3 and 6 weeks) using the 17-item Hamilton Depression Rating
Scale (H DRS)
[26] , validated i n Spain, in which a score 6 18 po int s
suggests mild, moderate or severe episodes
[27] . A 50% reduction
in the HDRS score with respect to the basal score was considered
as response
[28] . The control group was composed of 15 appar-
ently healthy subjects (9 women and 6 men; 26–49 years old,
mean: 34.13 8 2.05) without any personal or family history of
psychiatric diseases. According to the modified Graffar classifi-
cation, all subjects belonged to class III (low middle class) or IV
(worki ng cla ss)
[29] . Consumption of caffeine was moderate
(maximally two small cups per day), alcohol occasional and to-
bacco sporadic in a few of them.
Patients were randomly assigned to two groups in a blind
manner using a lottery procedure. One of the two groups com-
prised 14 individuals, who received 20 mg/day of fluoxetine plus
10 mg of folic acid during 6 weeks, while the second group, 13 pa-
tients, was treated with 20 mg of fluoxetine plus placebo during
the same t ime period. Fluoxeti ne was given in the form of g rooved
tablets of 20 mg of fluoxetine hydrochloride. Folic acid and pla-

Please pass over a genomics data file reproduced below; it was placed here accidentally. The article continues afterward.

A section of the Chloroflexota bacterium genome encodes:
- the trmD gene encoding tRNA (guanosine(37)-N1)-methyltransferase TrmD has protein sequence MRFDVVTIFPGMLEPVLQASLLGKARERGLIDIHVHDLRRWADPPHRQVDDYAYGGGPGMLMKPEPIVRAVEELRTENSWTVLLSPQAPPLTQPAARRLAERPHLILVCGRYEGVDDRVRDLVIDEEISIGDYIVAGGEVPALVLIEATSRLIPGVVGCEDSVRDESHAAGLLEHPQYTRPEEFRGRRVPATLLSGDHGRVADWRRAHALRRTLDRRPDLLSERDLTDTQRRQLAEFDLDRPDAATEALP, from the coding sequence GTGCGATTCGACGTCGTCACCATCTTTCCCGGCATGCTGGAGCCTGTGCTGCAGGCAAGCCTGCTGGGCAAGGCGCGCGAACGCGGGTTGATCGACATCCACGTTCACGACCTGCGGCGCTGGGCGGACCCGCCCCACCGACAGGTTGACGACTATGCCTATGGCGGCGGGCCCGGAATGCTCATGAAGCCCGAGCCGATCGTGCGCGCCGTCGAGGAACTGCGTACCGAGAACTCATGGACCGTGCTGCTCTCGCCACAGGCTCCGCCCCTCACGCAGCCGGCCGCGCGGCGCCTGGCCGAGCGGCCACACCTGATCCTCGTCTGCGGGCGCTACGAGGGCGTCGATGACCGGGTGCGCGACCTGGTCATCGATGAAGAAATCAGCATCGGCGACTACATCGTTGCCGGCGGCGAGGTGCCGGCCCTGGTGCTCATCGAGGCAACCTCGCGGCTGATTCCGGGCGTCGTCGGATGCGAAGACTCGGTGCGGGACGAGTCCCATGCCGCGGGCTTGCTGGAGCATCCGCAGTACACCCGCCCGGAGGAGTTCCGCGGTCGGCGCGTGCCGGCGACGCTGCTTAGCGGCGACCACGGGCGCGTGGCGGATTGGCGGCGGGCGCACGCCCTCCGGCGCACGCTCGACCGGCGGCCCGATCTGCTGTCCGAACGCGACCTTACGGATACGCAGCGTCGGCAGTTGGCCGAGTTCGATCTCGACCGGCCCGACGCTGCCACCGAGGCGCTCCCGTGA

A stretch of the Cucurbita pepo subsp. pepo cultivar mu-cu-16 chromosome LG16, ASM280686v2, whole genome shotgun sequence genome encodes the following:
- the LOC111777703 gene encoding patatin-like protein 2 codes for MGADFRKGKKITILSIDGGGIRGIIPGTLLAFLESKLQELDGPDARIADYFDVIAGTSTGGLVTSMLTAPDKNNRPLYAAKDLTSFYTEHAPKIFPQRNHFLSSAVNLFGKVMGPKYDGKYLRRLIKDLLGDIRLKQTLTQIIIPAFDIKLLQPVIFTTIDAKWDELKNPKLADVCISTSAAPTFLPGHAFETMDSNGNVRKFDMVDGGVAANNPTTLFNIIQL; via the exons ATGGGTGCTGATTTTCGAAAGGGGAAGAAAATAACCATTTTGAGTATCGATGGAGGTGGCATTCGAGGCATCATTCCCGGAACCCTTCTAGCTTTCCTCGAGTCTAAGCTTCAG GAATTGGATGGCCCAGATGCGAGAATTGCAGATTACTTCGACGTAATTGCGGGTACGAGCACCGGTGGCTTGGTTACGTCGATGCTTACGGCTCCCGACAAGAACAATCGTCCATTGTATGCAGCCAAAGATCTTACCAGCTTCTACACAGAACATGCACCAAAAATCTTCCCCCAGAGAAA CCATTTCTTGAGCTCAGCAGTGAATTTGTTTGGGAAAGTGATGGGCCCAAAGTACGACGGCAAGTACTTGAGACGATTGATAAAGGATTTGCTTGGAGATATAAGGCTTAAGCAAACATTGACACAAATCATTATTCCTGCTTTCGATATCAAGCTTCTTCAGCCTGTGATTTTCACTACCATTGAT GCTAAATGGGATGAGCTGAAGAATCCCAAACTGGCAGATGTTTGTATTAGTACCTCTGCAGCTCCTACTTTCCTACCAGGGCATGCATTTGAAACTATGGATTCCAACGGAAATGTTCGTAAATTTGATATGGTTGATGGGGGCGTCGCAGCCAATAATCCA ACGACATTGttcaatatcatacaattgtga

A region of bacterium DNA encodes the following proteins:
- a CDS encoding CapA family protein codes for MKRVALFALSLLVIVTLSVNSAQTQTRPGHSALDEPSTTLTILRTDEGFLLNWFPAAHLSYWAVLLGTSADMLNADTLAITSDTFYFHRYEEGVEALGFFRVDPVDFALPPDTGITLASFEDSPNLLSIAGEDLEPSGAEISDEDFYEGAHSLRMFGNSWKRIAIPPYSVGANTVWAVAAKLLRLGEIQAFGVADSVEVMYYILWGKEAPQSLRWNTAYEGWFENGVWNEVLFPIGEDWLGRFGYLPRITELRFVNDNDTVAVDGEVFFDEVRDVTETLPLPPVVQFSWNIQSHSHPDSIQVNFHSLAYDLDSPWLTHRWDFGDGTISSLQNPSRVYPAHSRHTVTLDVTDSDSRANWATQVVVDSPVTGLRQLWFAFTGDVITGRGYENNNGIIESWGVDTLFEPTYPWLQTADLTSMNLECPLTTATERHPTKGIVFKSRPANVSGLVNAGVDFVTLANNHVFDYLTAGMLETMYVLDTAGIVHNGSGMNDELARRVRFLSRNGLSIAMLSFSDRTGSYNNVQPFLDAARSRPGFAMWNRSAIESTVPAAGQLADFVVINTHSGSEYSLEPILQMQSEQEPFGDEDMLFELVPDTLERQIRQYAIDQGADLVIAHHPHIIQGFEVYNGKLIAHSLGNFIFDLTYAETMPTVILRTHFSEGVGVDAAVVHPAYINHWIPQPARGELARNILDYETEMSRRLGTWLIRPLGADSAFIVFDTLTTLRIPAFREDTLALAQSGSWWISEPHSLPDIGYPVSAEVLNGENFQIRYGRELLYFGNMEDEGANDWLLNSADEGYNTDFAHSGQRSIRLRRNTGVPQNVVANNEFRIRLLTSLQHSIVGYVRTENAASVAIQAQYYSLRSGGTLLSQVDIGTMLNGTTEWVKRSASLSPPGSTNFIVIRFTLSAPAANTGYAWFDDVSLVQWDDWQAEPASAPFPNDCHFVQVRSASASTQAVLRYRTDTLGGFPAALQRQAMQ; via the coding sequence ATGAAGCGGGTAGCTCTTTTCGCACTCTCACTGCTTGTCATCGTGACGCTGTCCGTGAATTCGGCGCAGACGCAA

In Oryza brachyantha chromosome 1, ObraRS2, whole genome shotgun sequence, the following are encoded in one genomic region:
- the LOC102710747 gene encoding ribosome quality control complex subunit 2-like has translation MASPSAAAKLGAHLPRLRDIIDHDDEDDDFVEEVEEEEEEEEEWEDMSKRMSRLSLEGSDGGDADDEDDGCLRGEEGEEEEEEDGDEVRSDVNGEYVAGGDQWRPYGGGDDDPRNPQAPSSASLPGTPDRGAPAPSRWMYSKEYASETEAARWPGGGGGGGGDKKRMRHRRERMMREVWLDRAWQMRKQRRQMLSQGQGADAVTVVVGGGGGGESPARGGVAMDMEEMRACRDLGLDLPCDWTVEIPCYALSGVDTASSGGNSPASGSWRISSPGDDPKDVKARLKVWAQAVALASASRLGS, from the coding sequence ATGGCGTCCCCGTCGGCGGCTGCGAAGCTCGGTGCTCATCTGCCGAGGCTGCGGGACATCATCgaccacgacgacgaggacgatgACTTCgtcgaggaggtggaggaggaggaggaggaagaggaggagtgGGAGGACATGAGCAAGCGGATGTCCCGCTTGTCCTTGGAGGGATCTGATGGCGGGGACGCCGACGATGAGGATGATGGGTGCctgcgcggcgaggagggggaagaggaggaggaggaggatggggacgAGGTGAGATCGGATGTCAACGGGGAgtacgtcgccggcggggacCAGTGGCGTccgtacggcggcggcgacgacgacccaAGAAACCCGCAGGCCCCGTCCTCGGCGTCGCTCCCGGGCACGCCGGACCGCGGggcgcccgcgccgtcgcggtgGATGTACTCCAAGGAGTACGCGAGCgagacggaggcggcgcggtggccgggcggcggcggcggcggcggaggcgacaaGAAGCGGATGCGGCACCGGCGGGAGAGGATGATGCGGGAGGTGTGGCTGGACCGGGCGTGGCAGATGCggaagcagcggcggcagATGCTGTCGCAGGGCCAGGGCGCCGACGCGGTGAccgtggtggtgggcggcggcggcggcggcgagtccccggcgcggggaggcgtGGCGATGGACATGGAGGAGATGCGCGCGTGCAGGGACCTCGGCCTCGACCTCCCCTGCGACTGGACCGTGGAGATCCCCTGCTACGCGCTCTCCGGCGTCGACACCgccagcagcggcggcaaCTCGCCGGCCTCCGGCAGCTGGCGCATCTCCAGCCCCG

cebo were administered as gelatin capsules containing 10 mg of
the vitamin
[2] or a similar quantity of inert powder. They were
provided by the physician every 2 weeks in plastic bags prepared
by non-medical personal and containing the exact amount to be
taken during that period of time.
Folic Acid, Homocysteine and Vitamin B
12
Determination in
Plasma
The determinations were performed at the beginning (day 0)
and at the end of the study (week 6). The samples were labeled by
continuous numeration for blindness of biochemical perfor-
mance and calculations. Peripheral vein blood was sampled be-
tween 7 and 8 a.m. and collected in a BD Vacutainer tube with
heparin as anticoagulant (1,000 U/ml). After centrifugation at
1,500 g , plasma was obtained and further centrifuged at 4
° C,
38,000 g , for 10 min to obtain platelet-poor plasma. The samples
were frozen at –80
° C until assayed. Folic acid, homocysteine and
vitamin B
12
were determined by high-performance reverse-phase
liquid chromatography (HPLC), as previously described
[30] .